“I told you not to turn around,” comes the voice of the second native.
And that was Trash of the Titans. Overall, not one of the strongest of the Simpsons episodes, but it plays quite well with Homer making a mountain out of a molehill, that could have been avoided had he just taken the trash out in the first place…instead of leading to the ciry-wide crisis that befell Springfield.
The episode was directed by Jim Reardon, who is responsible for directing a number of popular episodes on the series. He has also written for films like Wall-E and Zootopia, showing that he has a very famous pedigree in the world of animation.
The episode’s original concept, was to have Homer run for some form of public office. Writer Ian Maxtone-Graham recalled a friend from Chicago, who had made their way into the city’s sanitation commission, and decided that might be an interesting position for Homer to take on.
Guest star-wise, the episode contained vocal appearances by Steve Martin as Ray Patterson, and the group U2 as themselves.
Martin gives a fun turn as Ray, bringing forth that super-serious tone we know and love, while tweaking it in that way that just makes you laugh. His acceptance speech that turns into a refusal at the end, is definitely a highlight.
U2 seems to have a little fun with their roles, notable with some of the band members giving Bono guff for being overly-charitable. There’s even a small bit over the end credits, where one of the band members is seen to be collecting spoons from each location they visit.
With the episode’s ending with Springfield buried amid a mountain of trash, some thought that the episode was sending an environmental message, but interview and audio commentary from the show staff, later denied this.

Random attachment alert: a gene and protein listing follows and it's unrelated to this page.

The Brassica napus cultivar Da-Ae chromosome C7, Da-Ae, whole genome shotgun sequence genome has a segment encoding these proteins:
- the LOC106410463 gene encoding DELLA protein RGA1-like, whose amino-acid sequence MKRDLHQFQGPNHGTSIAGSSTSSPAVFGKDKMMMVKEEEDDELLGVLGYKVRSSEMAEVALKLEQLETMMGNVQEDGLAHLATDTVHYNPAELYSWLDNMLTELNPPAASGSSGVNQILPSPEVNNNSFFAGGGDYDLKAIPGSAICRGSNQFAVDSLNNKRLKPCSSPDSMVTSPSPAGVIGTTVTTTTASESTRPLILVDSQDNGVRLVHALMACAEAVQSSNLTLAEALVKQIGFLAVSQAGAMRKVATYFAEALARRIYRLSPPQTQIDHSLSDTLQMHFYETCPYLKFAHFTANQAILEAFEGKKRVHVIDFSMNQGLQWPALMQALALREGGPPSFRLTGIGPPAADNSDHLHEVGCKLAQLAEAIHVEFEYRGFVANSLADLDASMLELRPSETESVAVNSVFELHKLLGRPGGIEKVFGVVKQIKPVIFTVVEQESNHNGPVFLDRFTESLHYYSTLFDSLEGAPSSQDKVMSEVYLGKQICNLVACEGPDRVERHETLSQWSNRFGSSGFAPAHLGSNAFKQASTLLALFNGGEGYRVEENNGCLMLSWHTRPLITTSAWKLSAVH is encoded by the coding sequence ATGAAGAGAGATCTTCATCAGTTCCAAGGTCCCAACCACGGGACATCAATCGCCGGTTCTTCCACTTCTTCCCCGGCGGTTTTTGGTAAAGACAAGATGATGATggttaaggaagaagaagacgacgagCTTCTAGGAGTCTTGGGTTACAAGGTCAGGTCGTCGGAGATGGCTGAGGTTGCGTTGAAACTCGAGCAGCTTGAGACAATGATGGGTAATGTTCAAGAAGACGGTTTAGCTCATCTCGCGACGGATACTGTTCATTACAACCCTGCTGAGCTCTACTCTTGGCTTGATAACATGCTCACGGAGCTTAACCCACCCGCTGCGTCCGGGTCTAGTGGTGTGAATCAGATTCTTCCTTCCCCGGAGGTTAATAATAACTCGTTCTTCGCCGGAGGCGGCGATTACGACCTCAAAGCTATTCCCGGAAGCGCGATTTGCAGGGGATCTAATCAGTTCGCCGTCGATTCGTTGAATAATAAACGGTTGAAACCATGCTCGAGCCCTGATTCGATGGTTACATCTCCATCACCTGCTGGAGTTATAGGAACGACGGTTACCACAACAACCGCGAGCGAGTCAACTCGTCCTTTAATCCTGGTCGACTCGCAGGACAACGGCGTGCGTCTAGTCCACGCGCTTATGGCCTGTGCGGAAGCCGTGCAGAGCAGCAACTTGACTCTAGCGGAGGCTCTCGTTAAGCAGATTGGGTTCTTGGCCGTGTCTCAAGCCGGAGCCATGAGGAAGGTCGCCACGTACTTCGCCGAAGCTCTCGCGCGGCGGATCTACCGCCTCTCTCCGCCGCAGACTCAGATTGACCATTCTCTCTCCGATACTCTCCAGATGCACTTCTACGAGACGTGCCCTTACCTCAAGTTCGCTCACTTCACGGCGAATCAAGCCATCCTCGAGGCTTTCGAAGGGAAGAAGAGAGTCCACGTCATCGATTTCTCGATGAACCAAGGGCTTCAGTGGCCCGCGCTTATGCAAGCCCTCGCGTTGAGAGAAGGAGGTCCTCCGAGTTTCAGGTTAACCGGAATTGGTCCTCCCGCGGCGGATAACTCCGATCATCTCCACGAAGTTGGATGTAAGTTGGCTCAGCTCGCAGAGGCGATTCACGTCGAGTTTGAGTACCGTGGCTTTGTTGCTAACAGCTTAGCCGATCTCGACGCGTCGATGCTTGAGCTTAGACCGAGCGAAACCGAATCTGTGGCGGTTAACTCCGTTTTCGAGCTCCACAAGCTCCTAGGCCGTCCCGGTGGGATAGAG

Strangely enough, fiction almost became reality. In the early 2000’s, the city of Toronto’s city council proposed turning an abandoned mine into a dump site for the city’s trash! Two councillors who opposed this move, surprised their colleagues one day, and played the Trash of the Titans episode, and supposedly, the viewing helped cancel the proposed project.
Episode Review: Star vs the Forces of Evil (Season 2, Episode 11) – Hungry Larry/Spider with a Top Hat
Well, what can I say but…wow!
Over the last few weeks, Star vs the Forces of Evil has given us some great character development, underlying story progression, and the entertainment value has kept pretty consistent, making for some of the most entertaining segments so far this season!
So, what does episode 11 of season 2 have in store for us? Well, let’s dive in and find out!
The Diaz’s decide to turn their place into a haunted house for the neighborhood trick-or-treaters. However, Mr Diaz’s scare methods don’t even impress the local 8-year-olds.
Wanting to help, Star and Janna summon a spirit called “Hungry Larry,” in hopes that he can help make the place scarier…but maybe they should have listened to Marco, when he cautioned them not to.